Archive for the ‘Mobile’ Category

As responsive design rapidly increases in popularity, we felt we would take a look at some of the varied solutions and techniques that are being adopted for managing the navigation/menu on smaller screened devices.

Planning and building your menu for mobiles will perhaps be the trickiest aspect of your responsive layout, not just with the coding but also having to decide what will stay and what will have to go to fit everything into the smaller screen. It is a juggling act between both readability and the desire to show as much on the screen as possible.

Hopefully the solutions we have for you below will help get you on your way.

Menu I used:-


Progressive And Responsive Navigation (Tutorial)

Progressive And Responsive Navigation

This tutorial, from Smashing Magazine, takes you through the steps for coding your navigation using a little forethought and considering the principles of progressive enhancement from the beginning and applying some responsive practices at the end, allowing your navigation to easily accommodate less-capable browsers and modern browsers in both desktop and mobile environments.

Progressive And Responsive Navigation →Demo →

Responsive Navigation Menu (Tutorial)

Responsive Navigation Menu

With this tutorial you will learn how to code a simple and effective responsive navigation menu, with a grid layout, that you will be able to easily modify and reuse in your own projects.

Responsive Navigation Menu →Demo →

TinyNav.js (jQuery Plugin)


TinyNav.js is a tiny jQuery plugin (362 bytes minified and gzipped) that converts <ul> and <ol> navigations to a select dropdowns for small screens. It also automatically selects the current page and adds selected="selected" for that item.

TinyNav.js →Demo →

Responsive Drop Down Navigation Menu (Tutorial)

Responsive Drop Down Navigation Menu

The code for this menu is based on the famous Suckerfish Dropdown menu, restyled to make it responsive. It will work great in all modern desktop browsers without Javascript.

Responsive Drop Down Navigation Menu →Demo →

HorizontalNav (jQuery Plugin)


HorizontalNav is a jQuery plugin that spans a horizontal navigation to fit the full width of it’s container. It comes with an option to make it responsive, allowing the navigation to auto-adjust when the window is resized.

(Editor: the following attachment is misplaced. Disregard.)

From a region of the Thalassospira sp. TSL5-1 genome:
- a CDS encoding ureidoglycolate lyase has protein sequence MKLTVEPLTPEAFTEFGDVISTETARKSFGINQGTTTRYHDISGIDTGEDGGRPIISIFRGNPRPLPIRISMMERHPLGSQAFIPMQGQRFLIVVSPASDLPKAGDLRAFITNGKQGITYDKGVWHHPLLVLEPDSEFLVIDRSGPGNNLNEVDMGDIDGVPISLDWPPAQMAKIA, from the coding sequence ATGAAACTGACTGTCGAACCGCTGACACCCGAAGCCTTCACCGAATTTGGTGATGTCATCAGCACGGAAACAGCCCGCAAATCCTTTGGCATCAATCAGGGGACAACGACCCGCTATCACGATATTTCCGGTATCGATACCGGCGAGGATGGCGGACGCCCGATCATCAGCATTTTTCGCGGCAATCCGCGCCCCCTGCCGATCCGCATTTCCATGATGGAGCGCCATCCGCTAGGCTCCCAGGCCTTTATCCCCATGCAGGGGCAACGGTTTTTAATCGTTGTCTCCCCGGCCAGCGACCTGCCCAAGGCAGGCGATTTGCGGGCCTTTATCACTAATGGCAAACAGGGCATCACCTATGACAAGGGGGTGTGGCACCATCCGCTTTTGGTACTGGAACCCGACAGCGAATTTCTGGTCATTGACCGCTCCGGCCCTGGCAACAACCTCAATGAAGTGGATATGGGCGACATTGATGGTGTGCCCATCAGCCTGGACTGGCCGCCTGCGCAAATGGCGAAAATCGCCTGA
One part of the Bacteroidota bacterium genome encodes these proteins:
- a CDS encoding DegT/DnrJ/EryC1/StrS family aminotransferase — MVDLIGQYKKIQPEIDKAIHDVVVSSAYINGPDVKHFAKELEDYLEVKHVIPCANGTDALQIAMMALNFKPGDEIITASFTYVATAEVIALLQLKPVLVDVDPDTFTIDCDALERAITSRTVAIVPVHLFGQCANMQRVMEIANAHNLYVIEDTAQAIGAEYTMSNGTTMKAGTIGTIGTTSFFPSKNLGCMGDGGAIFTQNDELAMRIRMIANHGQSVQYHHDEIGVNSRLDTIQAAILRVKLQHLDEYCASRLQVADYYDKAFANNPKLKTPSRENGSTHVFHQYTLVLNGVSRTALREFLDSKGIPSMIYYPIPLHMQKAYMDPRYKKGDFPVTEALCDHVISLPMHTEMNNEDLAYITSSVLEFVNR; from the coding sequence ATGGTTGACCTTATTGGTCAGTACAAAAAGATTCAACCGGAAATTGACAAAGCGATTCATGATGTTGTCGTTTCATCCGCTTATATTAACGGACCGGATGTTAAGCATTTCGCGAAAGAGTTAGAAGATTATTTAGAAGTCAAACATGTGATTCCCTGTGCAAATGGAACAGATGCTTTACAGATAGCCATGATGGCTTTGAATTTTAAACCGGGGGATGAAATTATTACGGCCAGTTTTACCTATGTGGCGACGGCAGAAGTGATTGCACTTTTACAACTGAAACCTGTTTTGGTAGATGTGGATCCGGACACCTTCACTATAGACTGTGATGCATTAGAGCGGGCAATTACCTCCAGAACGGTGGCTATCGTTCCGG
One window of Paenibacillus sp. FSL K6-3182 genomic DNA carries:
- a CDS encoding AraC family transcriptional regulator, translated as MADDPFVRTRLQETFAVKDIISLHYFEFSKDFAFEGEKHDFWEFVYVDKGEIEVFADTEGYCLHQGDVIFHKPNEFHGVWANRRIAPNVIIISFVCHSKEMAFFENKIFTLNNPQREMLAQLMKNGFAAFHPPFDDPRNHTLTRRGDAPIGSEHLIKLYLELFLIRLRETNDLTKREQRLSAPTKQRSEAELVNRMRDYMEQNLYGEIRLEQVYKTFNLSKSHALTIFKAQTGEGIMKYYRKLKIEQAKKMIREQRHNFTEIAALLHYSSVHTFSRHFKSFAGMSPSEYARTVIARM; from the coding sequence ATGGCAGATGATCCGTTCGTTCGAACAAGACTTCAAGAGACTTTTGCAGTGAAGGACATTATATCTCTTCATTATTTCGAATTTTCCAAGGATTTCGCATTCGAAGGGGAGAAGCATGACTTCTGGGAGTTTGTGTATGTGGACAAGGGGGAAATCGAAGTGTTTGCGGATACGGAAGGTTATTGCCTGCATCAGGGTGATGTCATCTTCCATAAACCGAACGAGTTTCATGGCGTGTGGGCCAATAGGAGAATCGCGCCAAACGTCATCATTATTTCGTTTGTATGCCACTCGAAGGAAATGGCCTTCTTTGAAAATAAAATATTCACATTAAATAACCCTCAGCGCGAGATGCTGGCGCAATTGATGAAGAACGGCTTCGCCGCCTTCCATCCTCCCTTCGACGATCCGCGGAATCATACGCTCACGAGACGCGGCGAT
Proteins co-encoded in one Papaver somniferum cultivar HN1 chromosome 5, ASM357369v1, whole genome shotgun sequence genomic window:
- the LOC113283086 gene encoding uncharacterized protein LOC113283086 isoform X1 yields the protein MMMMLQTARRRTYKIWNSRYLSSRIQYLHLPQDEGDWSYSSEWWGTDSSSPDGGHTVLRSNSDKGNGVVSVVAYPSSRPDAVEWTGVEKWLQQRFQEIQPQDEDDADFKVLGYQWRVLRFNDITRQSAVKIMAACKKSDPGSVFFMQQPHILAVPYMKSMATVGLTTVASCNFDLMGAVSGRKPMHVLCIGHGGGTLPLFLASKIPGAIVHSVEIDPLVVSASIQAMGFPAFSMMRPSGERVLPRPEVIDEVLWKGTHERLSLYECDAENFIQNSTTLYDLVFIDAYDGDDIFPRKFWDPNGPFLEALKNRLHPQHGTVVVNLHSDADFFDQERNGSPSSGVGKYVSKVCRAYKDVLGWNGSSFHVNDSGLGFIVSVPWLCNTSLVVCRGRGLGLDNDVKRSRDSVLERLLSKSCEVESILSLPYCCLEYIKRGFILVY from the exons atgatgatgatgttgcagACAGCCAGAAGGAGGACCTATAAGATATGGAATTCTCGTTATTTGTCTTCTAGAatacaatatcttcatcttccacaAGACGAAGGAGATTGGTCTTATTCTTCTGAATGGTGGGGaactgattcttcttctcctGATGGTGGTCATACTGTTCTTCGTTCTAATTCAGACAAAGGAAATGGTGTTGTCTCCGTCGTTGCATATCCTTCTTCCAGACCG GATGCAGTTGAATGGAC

HorizontalNav →

Responsive, Mobile-First Navigation Menu (Tutorial)

Responsive, Mobile-First Navigation Menu

This tutorial demonstrates how to develop a complex responsive navigation menu using the “Mobile-First Approach”. The aim is to present mobile users with a pseudo-native, touch-conducive and interactive interface that enables them to navigate the website with ease.

Responsive, Mobile-First Navigation Menu →Demo →

SelectNav.js (Javascript Plugin)


SelectNav.js is a JavaScript plugin that lets you convert your website navigation into a <select> drop-down menu. Used together with media queries it helps you to create a space saving, responsive navigation for small screen devices.

SelectNav.js →Demo →

Convert a Menu to a Dropdown for Small Screens (Tutorial)

Convert a Menu to a Dropdown for Small Screens

Convert a Menu to a Dropdown for Small Screens →Demo →

Simple Responsive Menu

Simple Responsive Menu

This tutorial takes a typical desktop menu and shows you how to, using Modernizr, jQuery and media queries, convert it to a small menu button for smaller screens that only appears when pressed, and pressing it again will retract it.

Simple Responsive Menu →

Mobile Menu (jQuery Plugin)

Mobile Menu

Mobile Menu is a jQuery plugin that turns your site’s navigation into a dropdown (<select>) when your browser is at mobile widths. It comes with a handful of options, including the really useful “combine”, that allows you to convert multiple navigation lists into a single dropdown.

Mobile Menu →



Detect Mobile User Agents & Browsers

Posted: January 31, 2012 in Mobile

Helping detect and better serve mobile browsers

Follow us on Twitter for updates! DetectMobiles

This PHP function lets you choose how to manage your mobile visitors, they can be redirected to a page built for mobiles or you can use it to decide which markup language and stylesheet to show that user.

It’s main function is to answer this question:

Is this visitor to my website using a mobile phone or PC?

Download Code

Download the code, unzip the archive then upload it to your website. Then view the usage guide or use the function generator to build a custom function to suit you and your mobile visitors.


Usage guide

It’s not rocket science, it’s easy to use!

But you need to understand at least basic PHP to get it working.

You need to include the file with the function then call the function before your PHP pages do anything else. See Support.

$mobile = mobile_device_detect();

The function has eight parameters that can be passed to it which define the way it handles different scenarios. These paramaters are:

  • iPhone – Set to true to treat iPhones as mobiles, false to treat them like full browsers or set a URL (including http://) to redirect iPhones and iPods to.
  • iPad – Set to true to treat iPads as mobiles, false to treat them like full browsers or set a URL (including http://) to redirect iPads to.
  • Android – Set to true to treat Android handsets as mobiles, false to treat them like full browsers or set a URL (including http://) to redirect Android and Google mobile users to.
  • Opera Mini – Set to true to treat Opera Mini like a mobile, false to treat it like full browser or set a URL (including http://) to redirect Opera Mini users to.
  • Blackberry – Set to true to treat Blackberry like a mobile, false to treat it like full browser or set a URL (including http://) to redirect Blackberry users to.